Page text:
I prefer travelling by train to buses and coaches in Britain because apart from being a quicker journey I find it relaxing once I’m settled on a train. I can read, play games on my Kindle, doze if it’s a long journey or people watch. No bumps in the road and no sharp corners that almost throw you off your feet.
There are many different size train stations in the UK. The largest and busiest with 22 platforms is Waterloo station in London. The smallest according to Wikepedia is Beauly in the Scottish Highlands with 1 short platform. At 1150 feet above sea level the highest railway station in the UK is Dent Station on the Carlysle to Settle line. I’ve caught a train there and the views were absolutely amazing even for a cold rainy November day. On the right of the below photo is a small shelter for waiting and on the left is the old station house which has now I believe been converted to a guesthouse.
On Saturday November 5th I used 3 different railway stations on my West Yorkshire journey with Northern Rail from Keighley to Fitzwilliam via Leeds. Prime examples of the variance of railway stations.
Keighley railway station has 3 platforms, one with trains going in the direction of Leeds. Opposite that is platform 2 with trains travelling in the direction of Carlysle. The third platform is for the Keighley and Worth Valley Railway a heritage line for old steam trains going to and from Haworth and Oxenhope.
Although the whole of Keighley train station which was built in 1883 has character the steam train platform has added character with an old red telephone box on the quite pretty platform. There used to be lots of those phone boxes around but you don’t see them often as nowadays.
Keighley Railway Station
Keighley station has a small newsagents kiosk which isn’t always open, 2 ticket seller windows and a machine that sells tickets or prints out tickets that you can buy online. Close to the town centre there are plenty of places for refreshments and a cafe on the steam train platform. There are waiting rooms and seats on each platform so you can wait in relative comfort.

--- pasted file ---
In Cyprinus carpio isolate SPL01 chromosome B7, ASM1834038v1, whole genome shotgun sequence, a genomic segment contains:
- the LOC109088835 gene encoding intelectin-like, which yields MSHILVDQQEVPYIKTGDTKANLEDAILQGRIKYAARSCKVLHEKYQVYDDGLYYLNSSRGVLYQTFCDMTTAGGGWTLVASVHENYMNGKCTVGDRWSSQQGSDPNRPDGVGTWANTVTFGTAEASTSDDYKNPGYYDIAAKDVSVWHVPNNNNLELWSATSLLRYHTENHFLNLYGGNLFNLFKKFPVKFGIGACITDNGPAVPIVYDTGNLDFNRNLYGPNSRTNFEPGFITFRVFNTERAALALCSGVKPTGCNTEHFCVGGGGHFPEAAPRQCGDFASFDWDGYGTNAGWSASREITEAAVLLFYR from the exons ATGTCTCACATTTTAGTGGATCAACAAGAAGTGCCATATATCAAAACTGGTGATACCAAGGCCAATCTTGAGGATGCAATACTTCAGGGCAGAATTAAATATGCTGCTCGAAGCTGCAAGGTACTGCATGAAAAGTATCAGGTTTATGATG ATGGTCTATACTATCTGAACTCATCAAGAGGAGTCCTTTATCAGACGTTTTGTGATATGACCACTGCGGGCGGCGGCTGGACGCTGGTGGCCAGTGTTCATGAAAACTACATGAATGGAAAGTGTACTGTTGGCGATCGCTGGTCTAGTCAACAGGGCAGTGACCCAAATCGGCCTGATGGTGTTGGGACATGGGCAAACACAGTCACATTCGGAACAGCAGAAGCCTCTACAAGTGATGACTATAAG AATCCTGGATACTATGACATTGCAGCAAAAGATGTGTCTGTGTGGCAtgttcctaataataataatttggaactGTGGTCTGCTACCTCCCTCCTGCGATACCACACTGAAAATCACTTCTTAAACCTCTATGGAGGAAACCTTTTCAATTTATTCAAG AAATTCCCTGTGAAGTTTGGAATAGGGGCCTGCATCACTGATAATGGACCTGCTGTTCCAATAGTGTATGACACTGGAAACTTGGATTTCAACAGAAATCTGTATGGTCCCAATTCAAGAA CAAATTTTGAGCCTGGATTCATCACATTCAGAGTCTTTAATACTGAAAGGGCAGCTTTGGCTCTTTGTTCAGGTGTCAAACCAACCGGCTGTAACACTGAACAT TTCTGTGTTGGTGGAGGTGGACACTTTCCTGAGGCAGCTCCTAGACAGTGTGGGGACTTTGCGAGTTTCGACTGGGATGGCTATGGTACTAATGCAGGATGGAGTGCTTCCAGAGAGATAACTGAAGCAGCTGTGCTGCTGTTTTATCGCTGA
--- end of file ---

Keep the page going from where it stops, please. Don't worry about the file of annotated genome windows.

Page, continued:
The Leeds train stops at 3 stations during the 20 minute journey to Leeds. All of which are smaller than the one that I’ve set out from. My mid afternoon train was unusually almost empty which meant that I could take my pick of the seats and I could keep my case with me instead of lifting it up to the overhead rack. A conductor comes round selling and checking tickets and like all of the other conductors that I’ve met was personable and polite.
Leeds railway station is enormous in comparison to the ones that I’ve passed through. With 17 platforms and all of them split into a, b and c it’s the 13th largest railway station in the UK. Leeds train station has quite a few shops, cafes and fast food joints – the normal suspects, Boots Chemist, WH Smith, Subways, McDonalds, Burger King, Costa coffee etc. The station also has a small Sainsbury’s supermarket which I fnd very useful when I’m on my way home late Sunday afternoon when the supermarkets are shut in Keighley.
I don’t have long to wait for my connection to Fitzwilliam, but if I have to wait longer for a connection or for a while to be picked up I might sit in one of the 2 bars to be found at the station. It was very busy on Saturday, but I don’t recall Leeds station being anything but.
The last stage of my journey was from Leeds to Fitzwilliam which is on the Doncaster route. That train was very busy in comparison to the Leeds train but I still found somewhere to sit in comfort. 30 minutes later I arrived at Fitzwilliam railway station on one of the 2 platforms. Both platforms have a small shelter and not much else.
You can see from the photo that the embankments at either side are sloped and covered with trees and bushes. I don’t normally like to arrive or leave from there when it’s dusk or dark, that station can be quite and lonely. It’s not much better when you go up to the road, there isn’t a taxi rank as you would get with a bigger station and there are no houses to make you feel safer waiting, just a training centre opposite.
That was my Saturday train trip. It only took 1 hour 13 minutes altogether, and during that time I was able to take advantage of the free wifi available to update my blog. I’ve travelled to a lot of places in the UK over the years and despite some people moaning about the services I think that they are great.
One journey was to and from York for a weekend stayover. I was meeting a disabled friend who was travelling on her own from Liverpool. The guards helped her by being ready with ramps and making her comfortable for the journey. Excellent service.
About the Author
I Patricia Jones am the author of this article and owner of the site. I live in West Yorkshire in England and work part time in a largish store.
In my spare time I go swimming regularly, draw, make jewellery, socialise and write. Not much time left over but whatever is left is for building this blog.